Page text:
When Oedipus stepped down as King of Thebes, he gave the kingdom to his two sons, Eteocles and Polynices, who both agreed to alternate the throne every year. However, they showed no concern for their father, who cursed them for their negligence. After the first year, Eteocles refused to step down and Polynices attacked Thebes with his supporters (the Seven Against Thebes). Both brothers died in the battle. Polynices engendered the support of Amphiaraus by offering his wife Eriphyle the necklace of Harmonia.
Polynices story continues, somewhat, after his death. King Creon, who ascended to the throne of Thebes, decreed that Polynices was not to be buried. Antigone, his sister, defied the order, but was caught. Creon decreed that she was to starve to death, this in spite of her betrothal to his son Haemon. Antigone's sister, Ismene, then declared she had aided Antigone and wanted the same fate. Creon imprisoned Antigone in a sepulchre; meanwhile the gods, through the blind prophet Tiresias, expressed their disapproval of Creon's decision, which convinced him to rescind his order. He then went to bury Polynices himself, and release Antigone. However, she had already hanged herself rather than be buried alive. When Creon arrived at the tomb where she was to be interred, his son Haemon made as if to attack him and then killed himself. When Creon's wife, Eurydice, was informed of their death, she, too, took her own life.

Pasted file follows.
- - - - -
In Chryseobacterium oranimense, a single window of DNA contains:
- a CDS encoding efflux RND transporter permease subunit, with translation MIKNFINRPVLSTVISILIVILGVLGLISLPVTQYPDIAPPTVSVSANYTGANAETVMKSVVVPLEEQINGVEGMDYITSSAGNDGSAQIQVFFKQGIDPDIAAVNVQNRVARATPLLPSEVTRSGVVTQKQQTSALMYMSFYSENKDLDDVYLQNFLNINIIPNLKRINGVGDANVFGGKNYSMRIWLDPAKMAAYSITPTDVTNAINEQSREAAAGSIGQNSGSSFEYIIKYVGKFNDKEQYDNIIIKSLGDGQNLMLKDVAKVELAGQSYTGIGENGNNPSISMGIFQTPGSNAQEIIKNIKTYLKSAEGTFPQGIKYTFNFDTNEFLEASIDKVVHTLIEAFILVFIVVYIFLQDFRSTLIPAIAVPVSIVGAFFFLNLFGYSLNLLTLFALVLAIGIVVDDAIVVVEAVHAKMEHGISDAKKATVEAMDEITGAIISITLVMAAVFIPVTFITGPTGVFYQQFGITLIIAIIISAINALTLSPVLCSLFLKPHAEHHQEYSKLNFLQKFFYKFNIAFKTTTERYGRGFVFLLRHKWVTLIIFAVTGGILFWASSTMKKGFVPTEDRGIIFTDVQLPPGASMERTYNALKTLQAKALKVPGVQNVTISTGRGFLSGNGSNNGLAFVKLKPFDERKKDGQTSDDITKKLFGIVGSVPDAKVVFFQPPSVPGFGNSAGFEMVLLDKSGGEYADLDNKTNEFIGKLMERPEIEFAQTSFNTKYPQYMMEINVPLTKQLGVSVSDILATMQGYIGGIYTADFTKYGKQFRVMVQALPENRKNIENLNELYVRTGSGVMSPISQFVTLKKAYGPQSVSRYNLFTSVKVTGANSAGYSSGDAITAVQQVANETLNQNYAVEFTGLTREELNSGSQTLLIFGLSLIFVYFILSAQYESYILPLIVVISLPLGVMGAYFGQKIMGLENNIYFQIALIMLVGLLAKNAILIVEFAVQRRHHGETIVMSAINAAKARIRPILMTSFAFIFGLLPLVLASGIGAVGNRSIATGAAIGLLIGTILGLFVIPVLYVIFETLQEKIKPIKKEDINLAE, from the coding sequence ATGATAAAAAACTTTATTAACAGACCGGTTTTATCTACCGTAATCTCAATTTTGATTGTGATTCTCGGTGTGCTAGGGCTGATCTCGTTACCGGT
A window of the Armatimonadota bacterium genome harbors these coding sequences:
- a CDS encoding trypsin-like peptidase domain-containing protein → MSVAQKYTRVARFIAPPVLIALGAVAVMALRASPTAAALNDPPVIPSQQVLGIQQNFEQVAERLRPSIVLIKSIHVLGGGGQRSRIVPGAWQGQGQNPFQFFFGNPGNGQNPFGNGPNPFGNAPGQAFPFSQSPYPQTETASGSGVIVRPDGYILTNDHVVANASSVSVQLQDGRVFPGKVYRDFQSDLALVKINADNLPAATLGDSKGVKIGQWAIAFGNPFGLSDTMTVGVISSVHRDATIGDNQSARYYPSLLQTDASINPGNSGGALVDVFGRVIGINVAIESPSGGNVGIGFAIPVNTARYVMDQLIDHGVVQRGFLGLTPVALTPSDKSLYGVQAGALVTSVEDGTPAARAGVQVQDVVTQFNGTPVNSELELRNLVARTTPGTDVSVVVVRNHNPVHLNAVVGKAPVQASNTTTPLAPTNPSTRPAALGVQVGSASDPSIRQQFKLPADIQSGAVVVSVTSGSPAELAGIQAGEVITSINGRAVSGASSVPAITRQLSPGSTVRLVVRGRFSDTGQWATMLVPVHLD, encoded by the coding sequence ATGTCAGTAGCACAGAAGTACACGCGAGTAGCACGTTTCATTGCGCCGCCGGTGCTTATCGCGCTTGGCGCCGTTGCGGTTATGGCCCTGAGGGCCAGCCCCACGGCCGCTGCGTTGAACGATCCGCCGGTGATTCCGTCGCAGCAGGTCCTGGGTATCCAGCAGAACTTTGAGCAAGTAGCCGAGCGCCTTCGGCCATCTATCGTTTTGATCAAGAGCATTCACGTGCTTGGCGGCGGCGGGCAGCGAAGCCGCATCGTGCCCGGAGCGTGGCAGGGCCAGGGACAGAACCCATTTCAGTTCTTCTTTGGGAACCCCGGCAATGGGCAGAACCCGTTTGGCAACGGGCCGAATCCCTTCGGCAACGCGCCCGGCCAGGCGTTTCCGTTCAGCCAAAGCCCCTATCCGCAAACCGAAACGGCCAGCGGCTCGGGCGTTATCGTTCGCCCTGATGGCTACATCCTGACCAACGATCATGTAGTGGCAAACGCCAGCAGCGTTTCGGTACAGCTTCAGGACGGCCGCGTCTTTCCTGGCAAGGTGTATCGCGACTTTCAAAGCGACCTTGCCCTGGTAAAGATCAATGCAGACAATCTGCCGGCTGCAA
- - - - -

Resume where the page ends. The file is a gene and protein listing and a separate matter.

On coming back from here you see statues of Polyneices, the son of Oedipus, and of all the chieftains who with him were killed in battle at the wall of Thebes. These men Aeschylus has reduced to the number of seven only, although there were more chiefs than this in the expedition, from Argos, from Messene, with some even from Arcadia. But the Argives have adopted the number seven from the drama of Aeschylus, and near to their statues are the statues of those who took Thebes: Aegialeus, son of Adrastus; Promachus, son of Parthenopaeus, son of Talaus; Polydorus, son of Hippomedon; Thersander; Alcmaeon and Amphilochus, the sons of Amphiaraus; Diomedes, and Sthenelus. Among their company were also Euryalus, son of Mecisteus, and Adrastus and Timeas, sons of Polyneices. Pausanias
Antigone confronted with the dead Polynices (Η Αντιγόνη εμπρός στο νεκρό Πολυνείκη) Nikiforos Lytras, (1865). 100 cm x 157 cm National Gallery and Alexander Soutsos Museum , Athens Greece
Antigone and Polynices, Edmund Kanoldt
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